This article originally appeared in Good Health Lifestyles Magazine
What Is Night Blindness?
Imagine this: You’re out for a romantic candlelit dinner but can barely read the menu without using the flashlight on your phone. Then, as you’re driving home, the glare from oncoming cars practically blinds you, making it difficult to see the road ahead. These all-too-common experiences can indicate night blindness, a condition that makes it difficult to see in low-light conditions. Fortunately, you can improve your night vision with six simple nutrients.
Your eyes continuously adjust to light levels. When you’re in a bright environment, your pupils shrink to limit the amount of light getting in. In low- or no-light conditions, your pupils dilate to allow as much light in as possible to help you see better. The light passes through your pupils to your retinas, the tissue at the back of your eye that contains specialized rod cells that allow you to see in the dark.
Night blindness—technically known as nyctalopia—occurs when these rod cells become damaged. While poor night vision is the condition’s main symptom, night blindness can also cause:
- Halos around lights
- Increased glare sensitivity
- Trouble adjusting from light to dark
- Blurry vision
- Eye strain
- Dry eyes
Are You at Risk?
Over the past decade, vision problems have been on the rise, largely due to the amount of time spent in front of computers, phones, tablets, and TVs. All these devices emit blue light, which has very short high-energy wavelengths that penetrate deep into the retinas and damage them.
Smokers and sun-worshipers are also at an increased risk of night blindness since both tobacco smoke and the sun’s UVA rays create oxidative stress that can injure retinal cells. In addition, people with nearsightedness, or those with eye damage caused by diabetes, glaucoma, or cataracts can also experience reduced vision in low light.
What’s more, a diet low in sight-saving vitamin A can contribute to night blindness. Dietary sources include dairy, fatty fish, meat, and poultry. While some foods like carrots and leafy greens are commonly thought to contain vitamin A, they actually provide beta-carotene—a plant pigment that is a vitamin A precursor. Although many individuals can convert beta-carotene to vitamin A, up to 45 percent of people can’t. This is why it’s important to obtain true vitamin A from animal sources.
6 Vision-Protecting Nutrients
Nature provides everything you need to keep your eyes healthy and your vision—and night vision—sharp and clear. These six targeted nutrients directly impact your eyes, especially the delicate cells in your retinas.
Vitamin A. Your peepers count on vitamin A to preserve macular pigment optical density (MPOD), your eyes’ internal protection against oxidative damage. MPOD acts like a shield for your rod cells, absorbing harmful blue light before it gets to the rods. Your body also uses vitamin A to create rhodopsin, a protein that acts as a light receiver in rod cells and protects against light sensitivity. That’s why night blindness is one of the first signs of vitamin A deficiency. For the best results, you’ll want to take the active retinol form of vitamin A, which your eyes use for rod-cell protection.
Zinc. Your eyes, especially the retinas, contain high amounts of zinc. This essential mineral regulates many cellular processes and acts as an antioxidant, protecting fragile eye cells against free radicals and oxidative stress. Zinc also increases the eye-defending powers of vitamin A. Zinc deficiency has been linked to age-related macular degeneration, the leading cause of blindness in older adults. It can be hard to absorb enough of this mineral through diet alone, and some people may not be able to fully absorb zinc from supplements. To get the most out of this mineral, use its chelated form, zinc glycinate, which helps increase bioavailability.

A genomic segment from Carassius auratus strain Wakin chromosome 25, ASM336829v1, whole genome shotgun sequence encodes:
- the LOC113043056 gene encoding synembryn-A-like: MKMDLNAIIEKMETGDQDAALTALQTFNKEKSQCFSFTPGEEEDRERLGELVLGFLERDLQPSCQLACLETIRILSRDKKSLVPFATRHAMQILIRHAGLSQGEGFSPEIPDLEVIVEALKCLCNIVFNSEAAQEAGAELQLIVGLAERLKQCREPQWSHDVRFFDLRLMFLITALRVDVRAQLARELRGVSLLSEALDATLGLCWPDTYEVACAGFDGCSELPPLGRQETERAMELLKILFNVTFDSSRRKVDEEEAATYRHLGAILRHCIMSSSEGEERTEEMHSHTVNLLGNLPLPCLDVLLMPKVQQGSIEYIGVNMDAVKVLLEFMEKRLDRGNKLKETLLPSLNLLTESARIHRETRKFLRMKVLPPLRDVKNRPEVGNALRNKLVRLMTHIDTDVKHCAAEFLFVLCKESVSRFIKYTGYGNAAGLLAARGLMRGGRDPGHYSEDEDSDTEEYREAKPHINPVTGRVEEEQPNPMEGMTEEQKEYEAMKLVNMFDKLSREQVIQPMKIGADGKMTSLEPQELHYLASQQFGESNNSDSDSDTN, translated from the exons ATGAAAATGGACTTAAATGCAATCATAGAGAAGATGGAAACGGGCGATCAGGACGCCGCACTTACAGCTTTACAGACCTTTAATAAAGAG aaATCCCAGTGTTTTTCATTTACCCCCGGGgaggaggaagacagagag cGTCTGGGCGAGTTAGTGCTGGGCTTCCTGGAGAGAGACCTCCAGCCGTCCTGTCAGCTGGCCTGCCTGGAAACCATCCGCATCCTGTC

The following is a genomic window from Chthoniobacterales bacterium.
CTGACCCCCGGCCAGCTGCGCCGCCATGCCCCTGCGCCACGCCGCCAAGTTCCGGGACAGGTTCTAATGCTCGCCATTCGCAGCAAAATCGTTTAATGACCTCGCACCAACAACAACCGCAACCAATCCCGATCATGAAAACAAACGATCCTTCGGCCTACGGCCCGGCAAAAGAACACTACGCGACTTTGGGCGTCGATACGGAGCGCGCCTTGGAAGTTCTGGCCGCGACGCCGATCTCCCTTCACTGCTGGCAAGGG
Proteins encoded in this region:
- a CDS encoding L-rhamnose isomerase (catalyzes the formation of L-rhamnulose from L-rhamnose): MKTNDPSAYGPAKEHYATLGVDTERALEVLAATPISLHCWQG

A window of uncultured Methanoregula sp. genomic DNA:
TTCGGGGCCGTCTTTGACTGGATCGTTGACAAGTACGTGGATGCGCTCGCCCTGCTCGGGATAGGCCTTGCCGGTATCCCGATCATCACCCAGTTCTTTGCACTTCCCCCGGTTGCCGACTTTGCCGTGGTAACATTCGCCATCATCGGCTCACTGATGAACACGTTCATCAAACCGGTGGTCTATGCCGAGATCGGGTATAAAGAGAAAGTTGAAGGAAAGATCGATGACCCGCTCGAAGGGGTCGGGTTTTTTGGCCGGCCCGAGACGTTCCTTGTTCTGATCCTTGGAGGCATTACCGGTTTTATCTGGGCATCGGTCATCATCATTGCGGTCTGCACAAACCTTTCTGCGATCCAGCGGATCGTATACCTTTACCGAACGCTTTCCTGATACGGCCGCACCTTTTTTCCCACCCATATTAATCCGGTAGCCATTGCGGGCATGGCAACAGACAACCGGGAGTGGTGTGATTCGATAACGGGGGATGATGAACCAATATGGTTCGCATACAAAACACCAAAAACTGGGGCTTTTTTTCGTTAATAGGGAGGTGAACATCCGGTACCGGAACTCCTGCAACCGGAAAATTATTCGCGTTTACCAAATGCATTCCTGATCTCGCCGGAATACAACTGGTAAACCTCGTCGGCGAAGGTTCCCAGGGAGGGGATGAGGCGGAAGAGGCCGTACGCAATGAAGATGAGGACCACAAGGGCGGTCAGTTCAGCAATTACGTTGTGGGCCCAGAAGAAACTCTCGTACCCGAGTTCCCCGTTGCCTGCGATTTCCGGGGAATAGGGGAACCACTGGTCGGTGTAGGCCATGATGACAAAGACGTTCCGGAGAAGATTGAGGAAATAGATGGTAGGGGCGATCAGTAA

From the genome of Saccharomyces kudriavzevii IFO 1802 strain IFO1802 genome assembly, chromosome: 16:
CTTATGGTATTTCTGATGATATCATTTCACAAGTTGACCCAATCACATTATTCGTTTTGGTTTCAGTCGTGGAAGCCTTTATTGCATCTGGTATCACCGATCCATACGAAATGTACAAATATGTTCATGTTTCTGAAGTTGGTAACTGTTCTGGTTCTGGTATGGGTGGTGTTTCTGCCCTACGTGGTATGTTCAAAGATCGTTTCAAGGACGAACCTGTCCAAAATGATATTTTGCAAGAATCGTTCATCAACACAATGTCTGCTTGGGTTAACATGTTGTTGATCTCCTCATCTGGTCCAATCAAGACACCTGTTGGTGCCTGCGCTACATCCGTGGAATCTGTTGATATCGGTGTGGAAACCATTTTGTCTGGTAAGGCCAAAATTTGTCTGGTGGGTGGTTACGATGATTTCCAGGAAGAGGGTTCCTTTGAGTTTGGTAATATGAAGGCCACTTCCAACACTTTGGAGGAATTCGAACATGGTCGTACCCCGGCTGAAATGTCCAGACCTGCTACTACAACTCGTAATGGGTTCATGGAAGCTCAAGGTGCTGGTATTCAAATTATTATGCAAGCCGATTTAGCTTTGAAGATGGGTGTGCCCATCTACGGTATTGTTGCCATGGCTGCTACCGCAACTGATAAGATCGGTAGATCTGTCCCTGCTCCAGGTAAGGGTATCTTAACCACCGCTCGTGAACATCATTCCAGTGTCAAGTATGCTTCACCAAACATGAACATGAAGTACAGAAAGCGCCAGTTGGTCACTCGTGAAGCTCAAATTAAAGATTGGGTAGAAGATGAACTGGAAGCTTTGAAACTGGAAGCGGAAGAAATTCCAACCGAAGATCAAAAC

Vitamin E. This fat-soluble nutrient is an antioxidant, protecting eyes against the oxidative damage that can cause cataracts and glaucoma. A deficiency can lead to thinning of the retina, another step on the path to poor night vision. Vitamin E works best in combination with other supportive nutrients, such as vitamin A and zinc.
Lutein and Zeaxanthin. This dynamic duo contains two golden carotenoids which are critical for eye health. Together, they form the MPOD that protect your precious rod cells and night vision. In a meta-analysis of 46 clinical trials, published in Advances in Nutrition, adults who took combined lutein and zeaxanthin supplements significantly improved MPOD and overall eye health. A randomized, placebo-controlled, clinical trial published in Nutrients showed that adults supplementing with lutein and zeaxanthin for six months saw substantial improvements in their ability to perform visual tasks in low light, contrast sensitivity, glare recovery time, reduced crash risk when driving at night, and useful field of vision.
Lutein and zeaxanthin also work to protect your eyes against blue light, sharpen vision, and provide antioxidant support against oxidative stress. These carotenoids are also known to delay the onset and progression of cataracts and age-related macular degeneration.
French Grape Seed Extract. French grape seed extract provides a high level of antioxidant and anti-inflammatory protection to your eyes. The structures in your eyes—everything from the lenses to the rod cells to the blood vessels—are extremely fragile and prone to damage from free radicals. Without compounds like French grape seed extract, a lifetime of exposure to UV rays and blue light causes damage that can lead to night blindness and diseases like cataracts. French grape seed extract contains compounds called OPCs that specifically protect retinal cells and promote sharp, clear vision. To improve OPC absorption, choose a tannin-free supplement that’s standardized to contain at least 99 percent polyphenols and 80 percent OPCs.